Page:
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03-07-2010, 01:52 PM
I haven't thought through whether this applies to the airline industry, but it certainly is what's happening in my little coffee shop, and hundreds of other small businesses.
Employer-consumer standoff is key to economy - Stocks & economy- msnbc.com (http://www.msnbc.msn.com/id/35751557/ns/business-stocks_and_economy/)
03-07-2010, 03:30 PM
Irving Fisher was an odd but astute economist whose theories were mostly rejected in favor of Keynesian theories, but some of Fisher's ideas seem to be making a comeback. Among them was his theory of debt deflation outlined below, which seems to describe what you are seeing:
"Following the stock market crash of 1929 and the ensuing Great Depression, Fisher developed a theory of economic crises called debt-deflation, which rejected general equilibrium theory and attributed crises to the bursting of a credit bubble.
According to the debt deflation theory, a sequence of effects of the debt bubble bursting occurs:
1.Debt liquidation and distress selling.
2.Contraction of the money supply as bank loans are paid off.
3.A fall in the level of asset prices.
4.A still greater fall in the net worth of businesses, precipitating bankruptcies.
5.A fall in profits.
6.A reduction in output, in trade and in employment.
7.Pessimism and loss of confidence.
8.Hoarding of money.
9.A fall in nominal interest rates and a rise in deflation adjusted interest rates.
This theory was ignored in favor of Keynesian economics, partly due to the damage to Fisher's reputation from his sanguine attitude prior to the crash, but has experienced a revival of mainstream interest since the 1980s, particularly since the Late-2000s recession, and is now a main theory with which he is popularly associated."
03-08-2010, 10:48 PM
Fisher also opposed conventional income taxation and favored a tax on consumption to replace it. His position followed directly from his capital theory. When people save out of current income and then use the savings to invest in capital goods that yield income later, noted Fisher, they are being taxed on the income they used to buy the capital goods and then are being taxed later on the income the capital generates.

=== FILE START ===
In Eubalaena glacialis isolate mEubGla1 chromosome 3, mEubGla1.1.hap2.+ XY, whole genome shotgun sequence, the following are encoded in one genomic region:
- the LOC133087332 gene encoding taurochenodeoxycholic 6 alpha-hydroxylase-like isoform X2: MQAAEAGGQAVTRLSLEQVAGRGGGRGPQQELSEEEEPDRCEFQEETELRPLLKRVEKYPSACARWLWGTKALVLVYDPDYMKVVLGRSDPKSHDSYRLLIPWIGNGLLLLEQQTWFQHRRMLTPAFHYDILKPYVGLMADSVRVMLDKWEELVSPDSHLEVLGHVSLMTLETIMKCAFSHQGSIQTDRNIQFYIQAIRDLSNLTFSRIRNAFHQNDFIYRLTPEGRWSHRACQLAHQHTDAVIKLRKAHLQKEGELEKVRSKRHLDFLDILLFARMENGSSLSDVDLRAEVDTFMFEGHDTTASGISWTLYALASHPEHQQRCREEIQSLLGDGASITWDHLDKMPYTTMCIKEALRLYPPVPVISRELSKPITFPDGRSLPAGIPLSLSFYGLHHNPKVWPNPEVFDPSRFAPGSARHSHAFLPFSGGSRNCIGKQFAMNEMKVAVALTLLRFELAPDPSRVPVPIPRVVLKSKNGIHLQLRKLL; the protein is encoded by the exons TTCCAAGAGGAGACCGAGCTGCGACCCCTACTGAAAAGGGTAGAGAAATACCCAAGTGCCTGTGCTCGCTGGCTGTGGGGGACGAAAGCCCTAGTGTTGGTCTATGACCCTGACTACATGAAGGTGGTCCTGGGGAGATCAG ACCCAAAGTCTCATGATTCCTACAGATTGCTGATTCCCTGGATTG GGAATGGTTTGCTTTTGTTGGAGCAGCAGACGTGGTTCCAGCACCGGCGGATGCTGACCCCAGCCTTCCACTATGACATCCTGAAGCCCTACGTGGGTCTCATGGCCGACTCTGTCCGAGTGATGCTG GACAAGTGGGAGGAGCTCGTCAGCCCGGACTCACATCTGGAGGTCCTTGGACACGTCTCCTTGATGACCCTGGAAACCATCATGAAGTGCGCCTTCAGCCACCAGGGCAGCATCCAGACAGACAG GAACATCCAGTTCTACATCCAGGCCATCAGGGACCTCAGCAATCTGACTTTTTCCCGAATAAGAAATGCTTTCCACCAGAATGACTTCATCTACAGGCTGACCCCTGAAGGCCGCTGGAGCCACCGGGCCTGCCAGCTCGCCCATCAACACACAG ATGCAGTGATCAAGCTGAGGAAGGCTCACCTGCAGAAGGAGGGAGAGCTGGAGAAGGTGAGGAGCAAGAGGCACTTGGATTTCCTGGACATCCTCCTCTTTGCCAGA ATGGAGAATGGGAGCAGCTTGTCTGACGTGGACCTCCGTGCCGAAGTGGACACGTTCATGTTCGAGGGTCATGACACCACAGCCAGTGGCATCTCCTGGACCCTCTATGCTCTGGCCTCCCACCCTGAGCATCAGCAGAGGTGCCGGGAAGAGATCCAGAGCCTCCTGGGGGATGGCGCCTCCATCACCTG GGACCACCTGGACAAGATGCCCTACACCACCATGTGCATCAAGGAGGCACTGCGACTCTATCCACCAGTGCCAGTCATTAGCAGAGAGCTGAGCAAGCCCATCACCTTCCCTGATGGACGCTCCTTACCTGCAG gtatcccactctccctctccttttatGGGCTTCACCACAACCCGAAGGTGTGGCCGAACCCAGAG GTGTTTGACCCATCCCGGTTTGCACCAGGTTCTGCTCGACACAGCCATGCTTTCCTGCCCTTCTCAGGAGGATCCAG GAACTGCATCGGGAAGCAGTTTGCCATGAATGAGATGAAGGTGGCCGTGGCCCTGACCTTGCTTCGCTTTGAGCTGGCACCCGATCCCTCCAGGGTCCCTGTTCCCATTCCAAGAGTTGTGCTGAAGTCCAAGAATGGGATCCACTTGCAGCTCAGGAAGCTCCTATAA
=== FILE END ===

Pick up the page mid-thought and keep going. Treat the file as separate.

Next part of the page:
03-13-2010, 04:44 PM
Decades ago I took a bunch of economics and decided I like airplanes better. Found myself in grad-level electives with no idea what was going on. Seems like they said people will buy cigarettes and lattes until the bitter end in an economic downturn. So I don't think the problem with free spending at your coffee shop is due to the recession. Maybe it's the competition with 45 other coffee companies in Seattle, though I think the best cup of coffee I ever had was at an FBO at Tacoma Narrows. Try free first drink maybe, or a free first meal. Lure them over somehow.
03-17-2010, 09:32 AM
8.Hoarding of money.
This hoarding of money by the banks is not healthy for the economy. I was listening to KNX1070 yesterday on the way home from work, and according to a recent study thst they aired, banks lending practices are getting tighter and tighter. And all this after they have been bailed out by us (the tax payers). I understand that they don't want to lend to sub-par credit scores, but when it takes a credit score of 760 and above (according to KNX's independent data), for a bank to even begin to think about lending money, how will the economy start a recovery that is worth anything.